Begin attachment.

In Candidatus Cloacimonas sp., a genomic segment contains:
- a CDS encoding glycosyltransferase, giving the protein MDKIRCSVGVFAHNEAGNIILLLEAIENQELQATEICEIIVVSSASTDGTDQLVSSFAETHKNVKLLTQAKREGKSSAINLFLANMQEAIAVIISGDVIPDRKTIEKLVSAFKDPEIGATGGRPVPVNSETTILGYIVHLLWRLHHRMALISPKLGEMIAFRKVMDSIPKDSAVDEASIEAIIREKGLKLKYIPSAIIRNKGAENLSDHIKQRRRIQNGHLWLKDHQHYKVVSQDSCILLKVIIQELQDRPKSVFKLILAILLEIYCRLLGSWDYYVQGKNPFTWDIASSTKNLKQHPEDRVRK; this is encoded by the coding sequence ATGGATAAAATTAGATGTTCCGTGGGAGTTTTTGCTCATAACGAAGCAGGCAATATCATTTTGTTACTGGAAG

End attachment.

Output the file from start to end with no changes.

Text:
In Candidatus Cloacimonas sp., a genomic segment contains:
- a CDS encoding glycosyltransferase, giving the protein MDKIRCSVGVFAHNEAGNIILLLEAIENQELQATEICEIIVVSSASTDGTDQLVSSFAETHKNVKLLTQAKREGKSSAINLFLANMQEAIAVIISGDVIPDRKTIEKLVSAFKDPEIGATGGRPVPVNSETTILGYIVHLLWRLHHRMALISPKLGEMIAFRKVMDSIPKDSAVDEASIEAIIREKGLKLKYIPSAIIRNKGAENLSDHIKQRRRIQNGHLWLKDHQHYKVVSQDSCILLKVIIQELQDRPKSVFKLILAILLEIYCRLLGSWDYYVQGKNPFTWDIASSTKNLKQHPEDRVRK; this is encoded by the coding sequence ATGGATAAAATTAGATGTTCCGTGGGAGTTTTTGCTCATAACGAAGCAGGCAATATCATTTTGTTACTGGAAG